New Orleans doesn’t currently have any bus rapid transit infrastructure. That could change with the proposed East/West Bank Bus Rapid Transit (BRT) project, which would provide a direct connection between the city’s east and west banks through a high-quality transit corridor. This initiative would not only provide a swift and reliable transportation option but also connect neighborhoods across New Orleans. Local authorities and transit agencies, along with community advocates, will be pivotal players in driving this project forward.

Courtney Jackson, the Executive Director of the local advocacy group Ride New Orleans, explains that “Bus Rapid Transit (BRT) implementation has the potential to fundamentally shift the transportation environment in New Orleans. It will improve outcomes for many residents by enhancing job, education, and amenity access. It has the potential to fundamentally shift the narrative of transit as an inferior alternative to vehicle ownership by demonstrating the utility of high-quality transit service implemented with supportive infrastructure. It also has the potential to enhance the walkability of downtown New Orleans by reducing personal vehicle travel to downtown, also leading to reduced congestion.”

For New Orleans’ transit riders, the BRT project could be life-changing, granting riders better access to job opportunities, healthcare services, and education.

Philadelphia: Roosevelt Boulevard Subway Project – A Long-Awaited Overhaul

The Roosevelt Boulevard Subway Project reimagines mobility in Northeast Philadelphia. The project envisions transforming the corridor into a thriving transportation hub, increasing the mobility of nearly 500,000 people. The idea for a Roosevelt Boulevard Subway has been around for over a century, but funding has been the primary barrier to realizing this vision. With federal support, this ambitious endeavor could finally come to fruition.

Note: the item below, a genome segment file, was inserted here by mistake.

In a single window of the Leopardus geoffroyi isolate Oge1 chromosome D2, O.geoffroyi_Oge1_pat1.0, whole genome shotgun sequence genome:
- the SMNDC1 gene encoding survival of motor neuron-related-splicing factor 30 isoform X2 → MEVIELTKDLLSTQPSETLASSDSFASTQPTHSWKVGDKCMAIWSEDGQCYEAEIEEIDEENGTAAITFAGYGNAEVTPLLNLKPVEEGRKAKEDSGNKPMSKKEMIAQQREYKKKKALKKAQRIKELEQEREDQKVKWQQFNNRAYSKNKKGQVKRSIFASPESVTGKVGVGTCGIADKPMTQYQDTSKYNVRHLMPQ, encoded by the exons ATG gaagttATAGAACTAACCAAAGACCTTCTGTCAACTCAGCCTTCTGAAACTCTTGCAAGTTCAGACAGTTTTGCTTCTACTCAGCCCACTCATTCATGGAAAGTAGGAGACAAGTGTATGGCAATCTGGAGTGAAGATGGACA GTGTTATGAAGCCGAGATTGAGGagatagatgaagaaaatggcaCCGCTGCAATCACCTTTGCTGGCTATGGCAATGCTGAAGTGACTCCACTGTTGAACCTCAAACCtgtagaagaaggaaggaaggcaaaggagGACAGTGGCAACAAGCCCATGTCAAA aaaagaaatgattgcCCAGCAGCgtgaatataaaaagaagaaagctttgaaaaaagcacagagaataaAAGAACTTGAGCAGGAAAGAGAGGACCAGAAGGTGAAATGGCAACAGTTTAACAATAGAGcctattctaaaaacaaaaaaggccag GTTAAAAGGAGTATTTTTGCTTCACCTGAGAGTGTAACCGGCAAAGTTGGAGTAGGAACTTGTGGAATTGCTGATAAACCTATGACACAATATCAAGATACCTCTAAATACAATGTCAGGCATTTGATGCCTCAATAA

Roosevelt Boulevard is known as the “most pedestrian-hostile street in the city,” and the project could fundamentally alter the urban landscape for the better. According to Jay Arzu, a champion and advocate for the Roosevelt Subway, Northeast Philadelphia is cut off from transportation options. “The Northeast feels like it’s on an island because there isn’t a direct subway connection.” The Roosevelt Boulevard Subway would mean a safer and faster transportation route for Northeast residents. Arzu’s sentiment was echoed by Will Tung, a volunteer organizer with 5th Square, Philadelphia’s urban political action committee. Tung says that “the subway project would be transformative. It would cut commute times, make the street safer for pedestrians, and reduce pollution.”

Making the Dream a Reality

Each of these projects shares a common thread—making urban transportation work better for current riders and Black and brown communities. However, their success hinges on the allocation of IIJA funds and the collective commitment of local and federal stakeholders.

The impact of these projects goes beyond the improvement of transit systems. They offer hope for a future where public transportation is more than just a means of getting from point A to B. It’s a way to create equitable opportunities, reduce environmental impact, and foster stronger communities.

As advocates for just and accessible transportation, we call on state and local officials to seize this opportunity. The IIJA has laid the groundwork; now it’s time to take action. By directing funds to projects like the Regional Connector in Los Angeles, the East/West Bank BRT in New Orleans, and the Roosevelt Boulevard Subway Project in Philadelphia, we can correct past mistakes and allow communities across the country to thrive fully.

SDGs, Targets, and Indicators Analysis

1. Which SDGs are addressed or connected to the issues highlighted in the article?